Egypt is rated one notch higher at B-minus with a negative outlook by Standard & Poor's, while Fitch Ratings has Egypt two notches higher at B with a negative outlook.

    "It's hard to say how much the downgrades really matter because, after all, Egypt is already considered at junk status," said Turvey.

    You May Like

    Rubio Looks to Surge in New Hampshire

    Republican presidential candidate has moved into second place in several recent surveys and appears to be gaining ground on longtime frontrunner Donald Trump

    UN Calls for Global Ban on Female Genital Mutilation

    Recent UNICEF report finds at least 200 million girls and women alive today have undergone female genital mutilation in 30 countries

    UN Pilots New Peace Approach in CAR

    Approach launched in northern town of Kaga Bandoro, where former combatants of mainly Muslim Seleka armed group and Christian and animist anti-Balaka movement are being paid to do community work

    Featured Videos

    Your JavaScript is turned off or you have an old version of Adobe's Flash Player. Get the latest Flash player.
    German Artists to Memorialize Refugees With Life Jacket Exhibiti
    X
    Hamada Elsaram
    February 05, 2016 4:30 PM
    Sold in every kind of shop in some Turkish port towns, life jackets have become a symbol of the refugee crisis that brought a million people to Europe in 2015.  On the shores of Lesbos, Greece, German artists collect discarded life jackets as they prepare an art installation they plan to display in Germany.  For VOA, Hamada Elrasam has this report from Lesbos, Greece.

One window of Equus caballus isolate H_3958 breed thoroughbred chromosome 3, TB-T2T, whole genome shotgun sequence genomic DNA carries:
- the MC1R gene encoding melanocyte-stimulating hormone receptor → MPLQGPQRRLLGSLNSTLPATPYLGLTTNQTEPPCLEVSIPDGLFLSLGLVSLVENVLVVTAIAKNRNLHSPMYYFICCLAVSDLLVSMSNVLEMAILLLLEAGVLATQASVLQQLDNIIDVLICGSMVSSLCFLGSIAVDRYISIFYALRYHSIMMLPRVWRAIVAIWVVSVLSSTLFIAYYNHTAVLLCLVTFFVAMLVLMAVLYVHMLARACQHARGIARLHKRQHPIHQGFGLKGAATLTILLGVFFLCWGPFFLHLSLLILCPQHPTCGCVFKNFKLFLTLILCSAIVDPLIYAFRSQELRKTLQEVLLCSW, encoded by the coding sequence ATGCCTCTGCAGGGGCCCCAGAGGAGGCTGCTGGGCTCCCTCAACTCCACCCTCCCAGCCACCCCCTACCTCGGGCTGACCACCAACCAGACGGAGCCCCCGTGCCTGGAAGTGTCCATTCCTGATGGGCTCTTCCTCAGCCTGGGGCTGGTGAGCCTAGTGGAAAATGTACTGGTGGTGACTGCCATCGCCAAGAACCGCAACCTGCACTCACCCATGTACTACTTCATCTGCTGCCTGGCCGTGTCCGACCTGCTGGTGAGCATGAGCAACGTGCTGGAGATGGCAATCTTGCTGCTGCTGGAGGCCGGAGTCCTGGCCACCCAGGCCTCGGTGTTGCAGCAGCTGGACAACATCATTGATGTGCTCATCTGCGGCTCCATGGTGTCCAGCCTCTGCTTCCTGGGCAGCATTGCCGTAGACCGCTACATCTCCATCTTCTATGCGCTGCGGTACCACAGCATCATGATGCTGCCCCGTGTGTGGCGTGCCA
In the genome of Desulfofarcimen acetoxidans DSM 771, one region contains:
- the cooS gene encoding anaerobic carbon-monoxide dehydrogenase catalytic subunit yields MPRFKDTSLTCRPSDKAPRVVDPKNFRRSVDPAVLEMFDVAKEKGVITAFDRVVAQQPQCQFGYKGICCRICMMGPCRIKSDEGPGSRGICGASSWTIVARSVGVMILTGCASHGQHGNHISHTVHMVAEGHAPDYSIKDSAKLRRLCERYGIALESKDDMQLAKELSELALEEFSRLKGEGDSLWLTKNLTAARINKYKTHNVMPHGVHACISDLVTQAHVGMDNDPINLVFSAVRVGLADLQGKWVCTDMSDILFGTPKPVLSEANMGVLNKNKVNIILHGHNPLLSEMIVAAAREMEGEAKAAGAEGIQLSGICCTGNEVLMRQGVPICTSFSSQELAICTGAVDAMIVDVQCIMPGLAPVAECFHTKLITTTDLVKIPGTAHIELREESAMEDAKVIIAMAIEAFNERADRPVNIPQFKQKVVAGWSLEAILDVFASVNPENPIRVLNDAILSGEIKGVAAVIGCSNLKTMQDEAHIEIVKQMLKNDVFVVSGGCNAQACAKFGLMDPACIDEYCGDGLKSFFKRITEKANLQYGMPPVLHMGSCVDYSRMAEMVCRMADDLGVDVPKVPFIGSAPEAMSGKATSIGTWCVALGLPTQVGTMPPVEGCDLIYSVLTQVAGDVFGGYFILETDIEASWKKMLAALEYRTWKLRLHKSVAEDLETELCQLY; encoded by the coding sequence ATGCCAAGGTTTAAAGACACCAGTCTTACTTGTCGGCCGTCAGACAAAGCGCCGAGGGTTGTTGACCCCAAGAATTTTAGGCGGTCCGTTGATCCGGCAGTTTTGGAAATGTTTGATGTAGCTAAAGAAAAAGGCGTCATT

Video

    Video German Artists to Memorialize Refugees With Life Jacket Exhibit

    Sold in every kind of shop in some Turkish port towns, life jackets have become a symbol of the refugee crisis that brought a million people to Europe in 2015.  On the shores of Lesbos, Greece, German artists collect discarded life jackets as they prepare an art installation they plan to display in Germany.  For VOA, Hamada Elrasam has this report from Lesbos, Greece.
    Video

    Video E-readers Help Ease Africa's Book Shortage

    Millions of people in Africa can't read, and there's a chronic shortage of books. A non-profit organization called Worldreader is trying to help change all that one e-reader at a time. VOA’s Deborah Block tells us about a girls' school in Nairobi, Kenya where Worldreader is making a difference.
    Video

    Video Genius Lets World Share Its Knowledge

    Inspired by crowdsourcing companies like Wikipedia, Genius allows anyone to edit anything on the web, using its web annotation tool
    Video

    Video Former Drug CEO Martin Shkreli Angers US Lawmakers

    A former U.S. pharmaceutical business executive has angered lawmakers by refusing to explain why he raised the price of a life-saving pill by 5,000 percent. Martin Shkreli was removed from a congressional hearing on Thursday after citing his Fifth Amendment right to stay silent. Zlatica Hoke has more.
    Video

    Video Super Bowl TV Commercials are Super Business for Advertisers

    The Super Bowl, the championship clash between the two top teams in American Football, is the most-watched sporting event of the year, and advertisers are lining up and paying big bucks to get their commercials on the air. In fact, the TV commercials during the Super Bowl have become one of the most anticipated and popular features of the event. VOA's Brian Allen has a sneak peek of what you can expect to see when the big game goes to commercial break, and the real entertainment begins.
    Video

    Video In Philippines, Mixed Feelings About Greater US Military Presence